If you still have yet to use a secure HTTPS connection for your website, customers have a hard time finding your business online. And if they do find you, as of July, they will be told explicitly in the URL bar that you are not secure. That is, if they use Google Chrome to browse, which 44.5 percent of all people do.
HTTPS stands for Hypertext Transfer Protocol Secure, and is the text before the www on your site. On a site without HTTPS, any data sent from a computer to a website can be intercepted by attackers or authorities like the NSA. In an effort to ensure that websites accessed from Google don't put visitors at risk, Google uses a website's security to determine its ranking on search results. In addition to preventing and fixing security breaches, this requires businesses to use a secure, encrypted HTTPS, or Transport Security Layer (TLS), connection on their websites.
The search giant is a big proponent of online security, and advocates for an "HTTPS everywhere" movement across the web. All of its services — from search to Gmail and Google Drive — automatically use HTTPS to establish a secure connection between users and Google's platforms. This is a move the company hopes other websites will emulate. [Google for Business: A Small Business Guide]
HTTPS-based search rankings have been a reality for some time. Originally dubbed Secure Socket Layer (SSL), the secure protocol was originally released in 1995. It's important for e-commerce websites because it enables you to protect credit card transactions online. As of January 2017, about half of the web had made the switch, according to Mozilla, maker of the Firefox browser. And that was an increase of 10 percent from the year before.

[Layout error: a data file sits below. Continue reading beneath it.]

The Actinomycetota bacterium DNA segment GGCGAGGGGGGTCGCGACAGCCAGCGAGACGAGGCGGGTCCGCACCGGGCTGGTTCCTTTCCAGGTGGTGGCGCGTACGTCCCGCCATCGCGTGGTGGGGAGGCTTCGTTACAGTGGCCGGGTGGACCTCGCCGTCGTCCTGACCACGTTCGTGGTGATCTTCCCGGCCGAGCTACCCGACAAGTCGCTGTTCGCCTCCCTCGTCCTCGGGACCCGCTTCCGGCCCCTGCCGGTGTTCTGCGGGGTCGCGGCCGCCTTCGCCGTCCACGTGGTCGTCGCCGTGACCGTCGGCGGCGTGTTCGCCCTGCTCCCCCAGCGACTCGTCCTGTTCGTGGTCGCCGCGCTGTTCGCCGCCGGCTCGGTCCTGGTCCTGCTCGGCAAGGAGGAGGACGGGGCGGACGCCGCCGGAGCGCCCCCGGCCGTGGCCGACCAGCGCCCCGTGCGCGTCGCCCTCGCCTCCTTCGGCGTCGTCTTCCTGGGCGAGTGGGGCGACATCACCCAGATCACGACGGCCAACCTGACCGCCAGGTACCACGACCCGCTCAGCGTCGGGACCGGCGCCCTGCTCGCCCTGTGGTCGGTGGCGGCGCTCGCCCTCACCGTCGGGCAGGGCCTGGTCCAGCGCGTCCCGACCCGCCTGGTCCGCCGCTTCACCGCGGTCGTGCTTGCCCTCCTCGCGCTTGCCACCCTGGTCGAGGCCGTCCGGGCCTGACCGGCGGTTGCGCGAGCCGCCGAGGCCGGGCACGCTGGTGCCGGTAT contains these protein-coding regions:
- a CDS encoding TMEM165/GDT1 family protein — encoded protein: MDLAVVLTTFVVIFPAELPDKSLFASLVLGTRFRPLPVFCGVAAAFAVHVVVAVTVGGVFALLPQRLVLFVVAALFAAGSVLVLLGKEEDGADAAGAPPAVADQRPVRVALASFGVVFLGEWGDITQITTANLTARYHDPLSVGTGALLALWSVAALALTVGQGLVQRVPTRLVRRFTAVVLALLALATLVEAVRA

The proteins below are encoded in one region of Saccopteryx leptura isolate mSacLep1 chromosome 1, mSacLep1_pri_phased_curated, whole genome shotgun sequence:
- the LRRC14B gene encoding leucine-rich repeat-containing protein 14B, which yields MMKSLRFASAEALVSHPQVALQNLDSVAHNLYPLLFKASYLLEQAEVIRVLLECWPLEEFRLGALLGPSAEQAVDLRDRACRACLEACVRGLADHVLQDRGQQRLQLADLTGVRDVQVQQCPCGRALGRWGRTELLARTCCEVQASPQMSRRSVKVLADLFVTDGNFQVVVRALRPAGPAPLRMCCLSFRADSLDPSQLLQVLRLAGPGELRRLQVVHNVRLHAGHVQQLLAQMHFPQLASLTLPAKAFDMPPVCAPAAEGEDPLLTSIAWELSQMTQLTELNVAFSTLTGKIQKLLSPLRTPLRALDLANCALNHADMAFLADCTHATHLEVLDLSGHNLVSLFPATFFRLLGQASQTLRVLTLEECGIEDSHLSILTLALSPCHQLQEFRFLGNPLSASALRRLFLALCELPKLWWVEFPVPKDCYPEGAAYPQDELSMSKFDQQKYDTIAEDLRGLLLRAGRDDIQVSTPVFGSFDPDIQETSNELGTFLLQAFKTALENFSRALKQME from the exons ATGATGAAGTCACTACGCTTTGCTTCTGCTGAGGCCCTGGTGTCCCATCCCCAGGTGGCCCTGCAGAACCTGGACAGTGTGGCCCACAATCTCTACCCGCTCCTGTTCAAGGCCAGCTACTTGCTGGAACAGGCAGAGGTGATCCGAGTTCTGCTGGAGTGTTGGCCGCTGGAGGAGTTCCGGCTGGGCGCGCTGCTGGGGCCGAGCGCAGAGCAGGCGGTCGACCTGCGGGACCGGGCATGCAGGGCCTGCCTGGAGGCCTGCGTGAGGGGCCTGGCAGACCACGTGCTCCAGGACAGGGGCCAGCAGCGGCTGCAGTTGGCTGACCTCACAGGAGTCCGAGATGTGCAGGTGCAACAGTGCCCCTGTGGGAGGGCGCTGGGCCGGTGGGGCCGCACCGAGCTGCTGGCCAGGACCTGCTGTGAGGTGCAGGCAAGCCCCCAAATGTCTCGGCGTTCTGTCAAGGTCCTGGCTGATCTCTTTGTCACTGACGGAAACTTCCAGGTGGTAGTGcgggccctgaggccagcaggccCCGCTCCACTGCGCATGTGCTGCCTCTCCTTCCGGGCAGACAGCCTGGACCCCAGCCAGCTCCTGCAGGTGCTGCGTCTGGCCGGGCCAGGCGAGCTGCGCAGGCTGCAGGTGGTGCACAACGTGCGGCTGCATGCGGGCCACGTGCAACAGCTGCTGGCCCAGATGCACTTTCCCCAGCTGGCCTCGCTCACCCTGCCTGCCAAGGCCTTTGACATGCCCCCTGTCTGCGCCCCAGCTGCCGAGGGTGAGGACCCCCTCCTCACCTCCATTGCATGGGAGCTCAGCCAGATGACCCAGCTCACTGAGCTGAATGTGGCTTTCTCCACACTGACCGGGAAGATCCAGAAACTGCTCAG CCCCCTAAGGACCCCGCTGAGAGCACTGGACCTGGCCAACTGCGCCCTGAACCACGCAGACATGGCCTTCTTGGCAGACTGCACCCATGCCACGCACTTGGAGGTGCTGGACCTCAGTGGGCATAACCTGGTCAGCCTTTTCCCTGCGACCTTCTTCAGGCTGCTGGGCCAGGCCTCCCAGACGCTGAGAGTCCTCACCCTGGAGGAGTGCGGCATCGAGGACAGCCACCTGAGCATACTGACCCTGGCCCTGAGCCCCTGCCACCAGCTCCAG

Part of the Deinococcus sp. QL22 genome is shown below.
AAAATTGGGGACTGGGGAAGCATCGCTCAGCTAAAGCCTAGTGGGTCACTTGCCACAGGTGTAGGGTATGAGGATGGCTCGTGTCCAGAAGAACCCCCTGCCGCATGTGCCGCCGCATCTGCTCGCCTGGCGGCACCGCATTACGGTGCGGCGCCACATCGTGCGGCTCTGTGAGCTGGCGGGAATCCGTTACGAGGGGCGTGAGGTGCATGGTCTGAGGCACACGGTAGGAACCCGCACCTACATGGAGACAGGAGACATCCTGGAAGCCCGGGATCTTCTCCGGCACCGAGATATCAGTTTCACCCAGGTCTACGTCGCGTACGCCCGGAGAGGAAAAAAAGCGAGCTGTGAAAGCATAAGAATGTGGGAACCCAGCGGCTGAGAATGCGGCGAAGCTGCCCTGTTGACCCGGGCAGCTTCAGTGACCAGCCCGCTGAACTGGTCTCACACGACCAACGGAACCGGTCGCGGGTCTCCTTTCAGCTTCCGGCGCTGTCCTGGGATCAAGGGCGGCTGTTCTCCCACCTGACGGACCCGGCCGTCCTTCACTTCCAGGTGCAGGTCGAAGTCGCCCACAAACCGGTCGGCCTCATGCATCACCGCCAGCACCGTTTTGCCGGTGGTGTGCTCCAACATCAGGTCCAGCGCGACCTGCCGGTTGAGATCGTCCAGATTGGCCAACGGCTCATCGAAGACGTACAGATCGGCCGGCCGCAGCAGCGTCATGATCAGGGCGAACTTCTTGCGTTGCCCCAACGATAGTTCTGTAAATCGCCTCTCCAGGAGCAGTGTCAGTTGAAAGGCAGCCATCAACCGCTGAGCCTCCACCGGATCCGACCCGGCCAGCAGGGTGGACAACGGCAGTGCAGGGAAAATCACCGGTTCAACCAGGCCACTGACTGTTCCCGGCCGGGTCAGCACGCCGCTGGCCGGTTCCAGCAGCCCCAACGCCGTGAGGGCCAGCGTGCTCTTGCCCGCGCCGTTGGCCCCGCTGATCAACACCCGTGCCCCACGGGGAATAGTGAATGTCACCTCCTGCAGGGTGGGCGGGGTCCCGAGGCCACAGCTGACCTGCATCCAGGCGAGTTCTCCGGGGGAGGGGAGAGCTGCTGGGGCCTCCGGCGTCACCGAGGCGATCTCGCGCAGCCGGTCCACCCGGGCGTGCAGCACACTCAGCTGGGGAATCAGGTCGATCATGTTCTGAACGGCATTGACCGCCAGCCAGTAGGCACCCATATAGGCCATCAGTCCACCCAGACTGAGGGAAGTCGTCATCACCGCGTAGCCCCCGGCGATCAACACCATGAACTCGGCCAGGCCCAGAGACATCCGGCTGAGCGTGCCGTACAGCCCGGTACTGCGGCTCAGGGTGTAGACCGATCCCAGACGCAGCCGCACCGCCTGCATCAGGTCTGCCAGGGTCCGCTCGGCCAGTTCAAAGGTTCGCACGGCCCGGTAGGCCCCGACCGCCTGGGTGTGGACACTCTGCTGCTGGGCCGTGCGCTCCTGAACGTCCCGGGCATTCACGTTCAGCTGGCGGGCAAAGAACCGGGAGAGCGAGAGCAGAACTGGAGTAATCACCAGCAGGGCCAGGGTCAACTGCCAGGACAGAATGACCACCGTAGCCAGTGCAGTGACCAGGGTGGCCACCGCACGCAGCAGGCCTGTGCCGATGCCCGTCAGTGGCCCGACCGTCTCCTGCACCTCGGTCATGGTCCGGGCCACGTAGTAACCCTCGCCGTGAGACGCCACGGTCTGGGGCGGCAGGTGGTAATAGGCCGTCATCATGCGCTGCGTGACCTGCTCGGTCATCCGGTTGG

The change can be made easier with a little help from organizations like Let's Encrypt. It's a free, automated and open certificate authority. They give away the digital certificates you need in order to enable HTTPS for your website. Amazon and CloudFlare have similar programs. Google also recommends the following action plan to increase your security:
- Figure out which type of security certificate your website needs (single, multi-domain or wildcard).
- Use 2048-bit key certificates.
- Allow Google to index and crawl HTTPS sites using robots.txt.
- Differentiate between relative URLs for secure domains and protocol relative URLs for other domains.
- If you're changing your website's address, consult Google's site move best practices.
- Check out Google's webmaster cybersecurity guide
- Reach out to Let's Encrypt
Already using HTTPS? Google suggests testing your website. First, test its security level and configuration with the Qualys Lab tool, and then performance with IsTLSFastYet.com. For additional support, businesses can post questions at Google's Webmaster Help Forums.
Additional reporting by Sara Angeles.